Table 3.3. Digital Audio Protocols at a Glance

View Table

Even though you need to know which format is which, you don't need to worry about choosing one or another: you'll use whatever format your equipment supports.

When you have two pieces of digital gear, your best bet is to make a digital connection. Use analog connections when you want to take advantage of analog equipment and processing or the flexibility of analog insert points.

When digital audio connections are used, one device needs to be the word clock master for purposes of synchronization. (Word clock is the high-frequency signal that aligns the bits and bytes of the digital audio signal.) If you're using only two digital audio devices, such as the S/PDIF input on your computer audio interface and a synthesizer that has a S/PDIF output, the receiving device will most likely configure itself automatically to synchronize its own digital audio to the incoming signal. But when three or more digital audio devices are connected, as in a setup that includes a digital mixer, you'll need to consult the owner's manuals for information on setting up word clock sync. Pro studios use specialized hardware to provide a high-quality digital audio synchronization source to which all of the devices can be synchronized. If you hear occasional clicks and pops in a system that includes two or more digital audio devices, consider the possibility that they're not all synchronized to the same word clock.

Get the Hook-up: Real-world Examples

Now that you're more familiar with the many different formats and connection types possible, you'll find that all those jacks on a pro mixer or audio interface start to make a lot more sense.

The easiest way to figure out how to plug in equipment is to look closely at the gear. Devices tend to follow certain conventions of structure, layout, and available inputs and outputs.

Figure 3.9 and Figure 3.10 illustrate typical configurations that you might confront when using real-world gear. The MOTU Traveler FireWire interface and Mackie Onyx mixer each have layouts of connections that are common on competitive products. Part of what makes them appealing to pros is that they have an arrangement of connections that's predictable and useful in a wide array of situations. By looking in detail at these configurations, you'll have an idea of how to connect the cables and connections in your own studio, even if you're hooking up equipment you haven't yet used.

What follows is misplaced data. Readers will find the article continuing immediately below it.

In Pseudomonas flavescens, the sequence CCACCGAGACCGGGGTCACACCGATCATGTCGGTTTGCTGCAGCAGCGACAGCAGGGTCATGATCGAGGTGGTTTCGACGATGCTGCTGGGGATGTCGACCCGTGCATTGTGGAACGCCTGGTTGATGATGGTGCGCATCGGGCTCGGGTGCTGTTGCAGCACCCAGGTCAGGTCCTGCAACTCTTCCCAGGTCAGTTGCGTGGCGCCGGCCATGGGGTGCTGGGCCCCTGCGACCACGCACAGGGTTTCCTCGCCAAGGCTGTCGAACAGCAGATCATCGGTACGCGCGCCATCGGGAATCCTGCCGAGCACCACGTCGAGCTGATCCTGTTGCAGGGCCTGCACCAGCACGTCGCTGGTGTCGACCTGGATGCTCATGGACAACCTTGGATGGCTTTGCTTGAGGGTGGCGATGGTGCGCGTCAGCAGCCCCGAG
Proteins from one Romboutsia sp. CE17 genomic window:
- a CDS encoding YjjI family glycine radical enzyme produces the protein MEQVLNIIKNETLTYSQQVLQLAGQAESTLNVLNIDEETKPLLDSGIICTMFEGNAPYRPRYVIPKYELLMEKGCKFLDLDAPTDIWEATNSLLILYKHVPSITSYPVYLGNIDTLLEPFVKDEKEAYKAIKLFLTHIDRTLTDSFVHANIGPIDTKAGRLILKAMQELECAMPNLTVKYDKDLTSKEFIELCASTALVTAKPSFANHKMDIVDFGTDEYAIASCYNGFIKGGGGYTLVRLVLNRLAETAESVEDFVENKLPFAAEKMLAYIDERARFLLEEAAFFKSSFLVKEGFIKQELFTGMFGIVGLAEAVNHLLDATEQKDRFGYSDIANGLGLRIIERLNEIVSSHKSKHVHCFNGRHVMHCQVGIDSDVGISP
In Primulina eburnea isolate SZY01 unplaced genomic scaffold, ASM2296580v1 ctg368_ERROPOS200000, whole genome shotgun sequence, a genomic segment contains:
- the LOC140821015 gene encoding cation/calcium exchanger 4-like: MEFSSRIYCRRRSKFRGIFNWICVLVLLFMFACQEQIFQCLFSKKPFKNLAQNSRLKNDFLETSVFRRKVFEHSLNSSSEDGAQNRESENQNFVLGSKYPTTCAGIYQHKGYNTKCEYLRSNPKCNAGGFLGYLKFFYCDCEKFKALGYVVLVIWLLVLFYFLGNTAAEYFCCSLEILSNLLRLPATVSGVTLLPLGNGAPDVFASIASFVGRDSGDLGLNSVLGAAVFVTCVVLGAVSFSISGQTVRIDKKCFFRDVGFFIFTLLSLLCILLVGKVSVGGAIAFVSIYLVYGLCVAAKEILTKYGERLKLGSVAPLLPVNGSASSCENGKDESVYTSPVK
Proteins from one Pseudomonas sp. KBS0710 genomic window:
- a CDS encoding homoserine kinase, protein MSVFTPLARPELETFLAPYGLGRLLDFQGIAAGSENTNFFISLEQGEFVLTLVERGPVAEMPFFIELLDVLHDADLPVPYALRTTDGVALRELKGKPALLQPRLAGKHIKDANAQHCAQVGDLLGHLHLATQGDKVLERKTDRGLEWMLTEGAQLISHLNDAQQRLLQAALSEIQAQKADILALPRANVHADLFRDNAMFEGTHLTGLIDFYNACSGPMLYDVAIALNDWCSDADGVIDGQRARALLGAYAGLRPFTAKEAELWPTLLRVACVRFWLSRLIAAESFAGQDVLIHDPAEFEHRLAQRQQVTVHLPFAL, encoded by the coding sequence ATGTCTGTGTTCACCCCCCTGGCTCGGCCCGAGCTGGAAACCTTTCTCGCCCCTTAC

03fig09.jpg

Figure 3.9 The back panel of the MOTU Traveler FireWire audio interface covers the full range of connectors you'll likely use in digital audio. The interface's eight analog inputs and outputs are laid out on the right, with digital I/O on the left; the two can be used simultaneously. (Photo courtesy Mark of the Unicorn)

03fig10a.jpg

Figure 3.10a The layout of the Mackie Onyx 1220 is modeled on the influential Mackie 1202-series analog mixers. It's typical in design of many compact mixers. What you'll see immediately, of course, is a lot of inputs and outputs and knobs. You don't need to use all of them every time you mix. The advantage of traditional mixers is that they offer lots of routing flexibility for those times when you do need it, and they put everything up front, making settings and I/O visible and accessible. (Photo courtesy Loud Technologies, Inc.)

03fig10b.jpg

Figure 3.10b The back panel on the mixer houses I/O you won't need to access as often, like the connection to your speakers. (Photo courtesy Loud Technologies, Inc.)

Computer audio interface

Computer interfaces are the connection between guitars, keyboards, turntables, microphones, digital recording decks and other devices and the digital realm of the computer, whether they're recording one input or a complex multichannel setup. Below is a detailed explanation of the numbered items in Figure 3.9.

Analog connectors:

You'll use inputs 1–8 for up to eight simultaneous analog inputs, which could be any combination of instruments, equipment, and microphones.

  1. Inputs 1–4 are analog instruments with preamps for instruments or mics. MOTU has opted for handy Neutrik "combo" connectors. They double as both balanced XLR and ¼" TRS connectors, so you don't have to worry about having the wrong cable.
  2. Inputs 5–8 are simple balanced TRS jacks. If you want to plug microphones into these jacks, you'll need a preamp.
  3. Lines 1–8 out are balanced TRS outputs. Many users will simply plug a stereo pair into their amp or powered speakers. Lines 1–2 are appropriate for this as their label "main" suggests. Lines 3–8 are for outputting to surround speaker setups or other multiple-speaker applications, to add analog effects to individual tracks via external hardware, or to output to an analog mixer.